With so many platforms creating so many different ways for your users to experience your brand, how to you make sure your narrative stays consistent? Chris Do of Blind
talks about how they create a single brand narrative by sticking to two simple design principles at Oshyn and The Skool's Tech Mornings: Ubiquitous Design.
Jose Caballer, The Skool: “One clarification question for Chris Do, one of the things that you’re doing recently is doing cross-channel design projects, from TV to mobile to physical location. Has it changed how you’ve addressed design because of all the different platforms or are there still some basic elements that are important, whether it be typography, whether it be identity, whether it be brand. What do you feel is the most important thing now that you’re designing across so many platforms?”
Chris Do, Blind: “Whoa, that’s a heavy-duty questions there. For me, I don’t know if I look at things as compartments and I think the way things are moving, the lines are blurring. So when we’re doing a traditional broadcast project, that’s going to live on TV and that’s going to live on the web and so to me, it’s still the basic principles of design that I would apply, whether it’s print, video or web-related. And the two things I was thinking about when we’re creating a motion project is clarity and drama. And I think those same principles can be applied to whatever you’re doing. So clarity, the enemy of that is confusion, you have too many things on the page and you can’t figure out where to look first and that’s the same thing in motion. The other thing is creating something that has some drama to it. The enemy of that is boredom because now it’s clear, but nobody cares. So when we’re looking at a site: How are you drawing the user in? What kind of story are you telling? And how does that build a narrative? I think that’s where it kind of blurs together for me.”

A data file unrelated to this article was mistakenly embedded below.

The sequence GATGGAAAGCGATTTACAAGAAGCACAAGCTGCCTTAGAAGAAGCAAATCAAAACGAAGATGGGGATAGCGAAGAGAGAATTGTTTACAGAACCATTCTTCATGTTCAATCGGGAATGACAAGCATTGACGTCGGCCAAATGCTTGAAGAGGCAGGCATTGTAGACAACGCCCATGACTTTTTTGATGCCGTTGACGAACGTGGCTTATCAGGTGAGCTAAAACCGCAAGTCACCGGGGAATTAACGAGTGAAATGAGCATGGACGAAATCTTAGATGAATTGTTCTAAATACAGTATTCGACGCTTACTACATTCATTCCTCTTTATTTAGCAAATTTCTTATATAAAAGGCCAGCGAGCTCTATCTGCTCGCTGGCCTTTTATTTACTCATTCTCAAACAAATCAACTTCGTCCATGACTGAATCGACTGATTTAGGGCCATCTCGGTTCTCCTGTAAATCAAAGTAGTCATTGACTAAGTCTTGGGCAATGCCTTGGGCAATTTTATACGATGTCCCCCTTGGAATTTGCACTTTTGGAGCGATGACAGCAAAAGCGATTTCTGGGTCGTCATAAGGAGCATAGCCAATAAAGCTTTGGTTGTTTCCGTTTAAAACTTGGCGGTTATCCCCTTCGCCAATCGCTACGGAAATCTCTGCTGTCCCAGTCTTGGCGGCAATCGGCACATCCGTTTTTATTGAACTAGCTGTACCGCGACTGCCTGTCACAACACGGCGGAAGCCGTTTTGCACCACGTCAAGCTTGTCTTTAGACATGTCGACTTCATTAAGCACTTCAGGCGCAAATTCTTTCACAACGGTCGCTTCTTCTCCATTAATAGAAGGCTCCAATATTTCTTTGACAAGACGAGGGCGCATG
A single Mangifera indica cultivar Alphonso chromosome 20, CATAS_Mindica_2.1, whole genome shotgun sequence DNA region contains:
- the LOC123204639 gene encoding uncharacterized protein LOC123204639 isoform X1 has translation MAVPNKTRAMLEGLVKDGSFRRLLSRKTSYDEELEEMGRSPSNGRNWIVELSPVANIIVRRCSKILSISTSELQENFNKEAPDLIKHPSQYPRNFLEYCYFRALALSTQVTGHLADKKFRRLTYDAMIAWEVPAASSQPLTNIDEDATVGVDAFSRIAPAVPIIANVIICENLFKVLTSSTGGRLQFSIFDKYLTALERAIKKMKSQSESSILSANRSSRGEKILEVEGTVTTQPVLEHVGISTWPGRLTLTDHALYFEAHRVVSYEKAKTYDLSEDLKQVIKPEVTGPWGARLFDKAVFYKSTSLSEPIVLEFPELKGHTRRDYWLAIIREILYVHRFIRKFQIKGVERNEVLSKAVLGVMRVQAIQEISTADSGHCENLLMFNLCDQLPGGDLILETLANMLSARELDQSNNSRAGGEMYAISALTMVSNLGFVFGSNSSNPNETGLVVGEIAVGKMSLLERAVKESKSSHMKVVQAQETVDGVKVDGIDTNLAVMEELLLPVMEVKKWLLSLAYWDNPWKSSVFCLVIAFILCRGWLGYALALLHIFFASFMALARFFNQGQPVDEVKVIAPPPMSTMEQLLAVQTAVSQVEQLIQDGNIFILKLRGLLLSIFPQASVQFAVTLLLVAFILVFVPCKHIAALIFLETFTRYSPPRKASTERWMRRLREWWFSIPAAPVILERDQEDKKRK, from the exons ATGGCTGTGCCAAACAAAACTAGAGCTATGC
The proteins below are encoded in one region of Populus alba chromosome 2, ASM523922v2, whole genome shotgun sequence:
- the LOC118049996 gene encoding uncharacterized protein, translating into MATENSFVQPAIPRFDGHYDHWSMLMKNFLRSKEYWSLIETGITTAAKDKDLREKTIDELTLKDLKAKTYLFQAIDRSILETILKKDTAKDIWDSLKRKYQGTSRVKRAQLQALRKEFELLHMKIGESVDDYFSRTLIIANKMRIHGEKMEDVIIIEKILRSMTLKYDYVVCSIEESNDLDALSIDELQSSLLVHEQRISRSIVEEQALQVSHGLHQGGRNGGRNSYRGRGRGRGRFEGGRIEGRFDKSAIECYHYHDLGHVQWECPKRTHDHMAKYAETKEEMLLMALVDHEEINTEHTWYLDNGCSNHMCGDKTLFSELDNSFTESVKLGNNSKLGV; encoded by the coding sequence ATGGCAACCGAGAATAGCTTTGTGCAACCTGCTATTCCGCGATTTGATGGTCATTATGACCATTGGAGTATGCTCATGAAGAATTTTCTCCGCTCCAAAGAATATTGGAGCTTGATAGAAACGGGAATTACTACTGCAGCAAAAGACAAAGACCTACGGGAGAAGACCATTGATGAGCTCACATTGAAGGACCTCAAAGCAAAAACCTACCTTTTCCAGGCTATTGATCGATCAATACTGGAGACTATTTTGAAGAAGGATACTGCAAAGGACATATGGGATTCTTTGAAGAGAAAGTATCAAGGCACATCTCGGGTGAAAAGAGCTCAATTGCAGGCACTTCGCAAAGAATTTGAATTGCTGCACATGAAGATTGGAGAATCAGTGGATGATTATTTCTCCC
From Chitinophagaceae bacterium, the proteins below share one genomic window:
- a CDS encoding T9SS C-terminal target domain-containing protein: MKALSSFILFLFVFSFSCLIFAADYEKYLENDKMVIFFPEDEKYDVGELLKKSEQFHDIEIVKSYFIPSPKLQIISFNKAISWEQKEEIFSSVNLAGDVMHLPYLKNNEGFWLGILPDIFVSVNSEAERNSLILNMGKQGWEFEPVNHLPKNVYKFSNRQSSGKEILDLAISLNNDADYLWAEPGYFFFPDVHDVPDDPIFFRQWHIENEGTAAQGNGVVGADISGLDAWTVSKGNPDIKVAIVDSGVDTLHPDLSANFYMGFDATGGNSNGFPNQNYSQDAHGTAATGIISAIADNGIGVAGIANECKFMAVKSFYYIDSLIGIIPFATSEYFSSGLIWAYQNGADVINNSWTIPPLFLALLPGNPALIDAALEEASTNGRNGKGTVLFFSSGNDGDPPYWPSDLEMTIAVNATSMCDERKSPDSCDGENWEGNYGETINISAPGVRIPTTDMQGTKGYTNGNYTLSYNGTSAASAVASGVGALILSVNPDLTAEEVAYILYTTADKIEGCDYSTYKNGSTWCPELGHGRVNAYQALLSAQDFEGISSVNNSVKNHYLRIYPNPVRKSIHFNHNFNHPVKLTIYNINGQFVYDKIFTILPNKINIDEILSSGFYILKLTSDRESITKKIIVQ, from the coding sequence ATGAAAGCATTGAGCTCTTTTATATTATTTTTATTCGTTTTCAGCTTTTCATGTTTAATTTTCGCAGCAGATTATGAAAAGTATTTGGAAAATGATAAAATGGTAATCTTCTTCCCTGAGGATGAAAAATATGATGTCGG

Jose Caballer, The Skool: “Interesting. So you’re bringing up the issue of not only building a narrative across the different content types but across the entire experience so there’s a narrative art that has to live across device, across screen, which does make it a little more complicated. We can come back to that in regards to what’s important.”